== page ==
Lion­head: Game Over

For­mer staffer Tadhg Kelly pays trib­ute to the charis­matic stu­dio

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In this guest edi­to­rial, for­mer Lion­head staffer Tadhg Kelly looks at the pass­ing of one of gam­ing’s most charis­matic stu­dios Lion­head may have had its wild years, but at least in those days it had a lot of siz­zle to sell

As a band of knights ap­proach Camelot in Monty Python And The Holy Grail, we see their leader change his mind. “On se­cond thought,” King Arthur says, “let’s not go to Camelot. ’Tis a silly place.” It’s a de­scrip­tion that fits many of the older UK stu­dios. You know the ones I mean: the Fron­tiers, the Re­bel­lions, the Code­mas­terses. They are silly places, amus­ing places, in­spir­ing and oc­ca­sion­ally ag­gra­vat­ing places. They’re places caught be­tween the past and the fu­ture, places whose sig­na­ture games we re­mem­ber fondly and whose trans­gres­sions we of­ten for­give.

Why? Be­cause they’re the places with spirit in a mod­ern in­dus­try that of­ten lacks it. Mod­ern stu­dios are fac­to­ries, mea­sur­ing ev­ery in­ter­ac­tion and math­e­mat­i­cally tun­ing their games like a Ve­gas casino might. Many have for­got­ten (or never learned) the virtues of charm, hu­mour, story, cu­rios­ity and more that make up a rounded game. And so, with a heavy heart, we must speak of the pass­ing of one of the few that didn’t for­get those virtues: Lion­head Stu­dios.

Lion­head be­gan life in 1996 as the suc­ces­sor of Bull­frog Pro­duc­tions, which had en­joyed suc­cess with ti­tles such as Pop­u­lous, Syn­di­cate and Theme Park be­fore be­ing bought by Elec­tronic Arts. At first, EA’s ac­qui­si­tion bore fruit, no­tably with Dun­geon Keeper, but even­tu­ally it stalled. And so Bull­frog’s founders left and got the band back to­gether un­der a new name, but that story of suc­cess wasn’t the same. Be­tween the time of Bull­frog and that of Lion­head the eco­nom­ics of the in­dus­try had changed and put huge strain on de­vel­op­ers. And for Lion­head that meant fall­ing into two con­sis­tent pat­terns: over-promis­ing and un­der-de­liv­er­ing.

“Black & White com­bines the best el­e­ments of a strat­egy game, a role­play­ing game, along with all the el­e­ments of a story-based game in which the player can choose to do al­most any­thing,” said Peter Molyneux in an Au­gust 2000 in­ter­view. This kind of state­ment was typ­i­cal for the de­signer, gee­ing up the press to write op­ti­mistic sto­ries about what was to come. But the ac­tual prod­ucts rarely matched up. Lion­head’s first ti­tle, Black & White spoke of a mar­riage of the game­play of Pop­u­lous with the crea­ture-car­ing pop­u­larised by devices such as Bandai’s Ta­m­agotchi. The prom­ise of the ti­tle was grand, but the ac­tual game proved to be thin. It was a pat­tern the stu­dio would of­ten re­peat.

An­other Lion­head ti­tle, BC, dragged on for years and never saw re­lease. The Movies had a great pitch but was very frag­mented to play. Fa­ble be­came an in­dus­try leg­end for its tall prom­ises, and then a deep dis­ap­point­ment on re­lease. 2005’s Black & White 2 sim­ply came and went, sell­ingelling dis­ap­point­ingly to mid­dling re­views, de­spite high in­ter­nal ex­pec­ta­tions. To hear Molyneux tell it, at reg­u­lar Fri­day y af­ter­noon gath­er­ings, each of th­ese games was go­ing to rev­o­lu­tionise the e uni­verse. But of­ten the re­cep­tion be­yond ond the walls of Lion­head HQ at Oc­cam Court was mute, even an­gry. Yet it wasn’t all a story of frus­tra­tion. on. Af­ter Fa­ble the stu­dio hit a high note with Fa­ble II, the game for which it will prob­a­bly be most fondly re­mem­bered.d.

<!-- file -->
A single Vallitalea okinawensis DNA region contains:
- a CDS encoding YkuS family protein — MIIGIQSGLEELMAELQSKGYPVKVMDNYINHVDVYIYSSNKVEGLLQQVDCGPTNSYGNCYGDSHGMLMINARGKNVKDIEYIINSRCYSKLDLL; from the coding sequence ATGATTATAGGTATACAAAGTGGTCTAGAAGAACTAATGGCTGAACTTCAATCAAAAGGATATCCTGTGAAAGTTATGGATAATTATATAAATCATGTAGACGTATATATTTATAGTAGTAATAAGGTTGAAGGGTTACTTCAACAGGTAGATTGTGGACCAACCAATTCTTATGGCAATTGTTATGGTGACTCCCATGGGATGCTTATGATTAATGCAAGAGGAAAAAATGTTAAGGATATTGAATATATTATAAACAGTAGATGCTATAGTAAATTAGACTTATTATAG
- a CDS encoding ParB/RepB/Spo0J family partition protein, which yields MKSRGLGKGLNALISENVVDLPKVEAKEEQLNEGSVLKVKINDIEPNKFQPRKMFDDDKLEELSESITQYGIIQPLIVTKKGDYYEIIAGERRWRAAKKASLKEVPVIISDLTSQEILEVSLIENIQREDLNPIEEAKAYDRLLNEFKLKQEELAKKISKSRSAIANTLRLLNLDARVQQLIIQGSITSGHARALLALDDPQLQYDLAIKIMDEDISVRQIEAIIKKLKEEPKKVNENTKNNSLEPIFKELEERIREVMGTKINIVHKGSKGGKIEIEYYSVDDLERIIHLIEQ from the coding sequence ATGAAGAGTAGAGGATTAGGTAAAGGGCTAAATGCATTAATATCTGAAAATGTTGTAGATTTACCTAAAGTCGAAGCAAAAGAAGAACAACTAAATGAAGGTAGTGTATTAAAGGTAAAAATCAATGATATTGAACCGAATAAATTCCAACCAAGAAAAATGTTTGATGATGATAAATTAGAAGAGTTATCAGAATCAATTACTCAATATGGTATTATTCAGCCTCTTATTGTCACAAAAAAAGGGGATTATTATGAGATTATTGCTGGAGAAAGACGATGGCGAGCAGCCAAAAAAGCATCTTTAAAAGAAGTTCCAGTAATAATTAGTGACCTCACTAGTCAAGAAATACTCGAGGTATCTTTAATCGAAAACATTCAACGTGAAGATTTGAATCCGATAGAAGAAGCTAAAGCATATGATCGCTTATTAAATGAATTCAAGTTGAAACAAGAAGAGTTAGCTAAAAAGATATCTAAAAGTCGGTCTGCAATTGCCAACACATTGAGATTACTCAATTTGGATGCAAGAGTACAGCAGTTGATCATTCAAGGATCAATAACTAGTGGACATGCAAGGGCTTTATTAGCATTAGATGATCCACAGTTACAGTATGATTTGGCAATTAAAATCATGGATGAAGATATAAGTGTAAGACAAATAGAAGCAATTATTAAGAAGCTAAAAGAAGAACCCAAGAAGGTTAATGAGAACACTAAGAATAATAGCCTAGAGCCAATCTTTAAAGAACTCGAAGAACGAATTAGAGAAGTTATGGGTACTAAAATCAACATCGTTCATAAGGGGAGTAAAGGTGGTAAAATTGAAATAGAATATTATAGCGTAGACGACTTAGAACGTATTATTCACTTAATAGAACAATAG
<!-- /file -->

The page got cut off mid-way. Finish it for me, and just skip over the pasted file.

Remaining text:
Edge In many ways Fa­ble II was a bless­ing, a re­peat­able fran­chise for a com­pany of­ten at odds with it­self. The game also po­si­tioned Lion­head well when it needed a pa­tron, which it found in a Mi­crosoft un­do­ing the con­sole dom­i­nance of Sony. But the part­ner­ship did lit­tle to fix the mis­match be­tween dreams and ex­e­cu­tion.

I had left Lion­head by the time of Milo & Kate, a ti­tle that was part of Mi­crosoft’s Kinect am­bi­tions in 2008. It was shown at the Game De­vel­op­ers Con­fer­ence and TED, and re­port­edly in­volved a huge amount of tech­ni­cal work and cre­ative strug­gle. But it went nowhere, and was ul­ti­mately can­celled. In its wake, Molyneux was pro­moted to over­see cre­ative across all of Mi­crosoft’s Euro­pean stu­dios, but soon left the com­pany to form a new stu­dio that be­came syn­ony­mous with con­tro­versy. For Lion­head, the story was no bet­ter.

When a stu­dio is bought by a pub­lisher, it usu­ally evolves into a sin­gleti­tle op­er­a­tion, which even­tu­ally dooms it. Lion­head may have had its wild years, but at least in those days it had a lot of siz­zle to sell. But when it be­came the Fa­ble stu­dio, its days were prob­a­bly num­bered. Fa­ble was a wor­thy fran­chise but never a break­out hit. It was quirky and very Bri­tish – a silly place, you might say – but never a must-have. And, af­ter the luke­warm re­cep­tion of Fa­ble III, the fran­chise started to wane.

An at­tempt to make Fa­ble work via Kinect flopped, as did a fam­ily-friendly edi­tion, Fa­ble He­roes. Then Fa­ble Leg­ends promised to re-en­er­gise the brand with co-op­er­a­tive mul­ti­player and a new hero/vil­lain dy­namic. But by that point it seems that Lion­head had be­come ad­versely af­fected by the sit­u­a­tion in which Mi­crosoft found it­self. Un­like its pre­de­ces­sor, Xbox One was

Game de­sign con­sul­tant and for­mer colum­nist Tadhg Kelly is cur­rently work­ing on a new book, en­ti­tled Core Game De­sign. He worked on The Movies at Lion­head from 2004–2006

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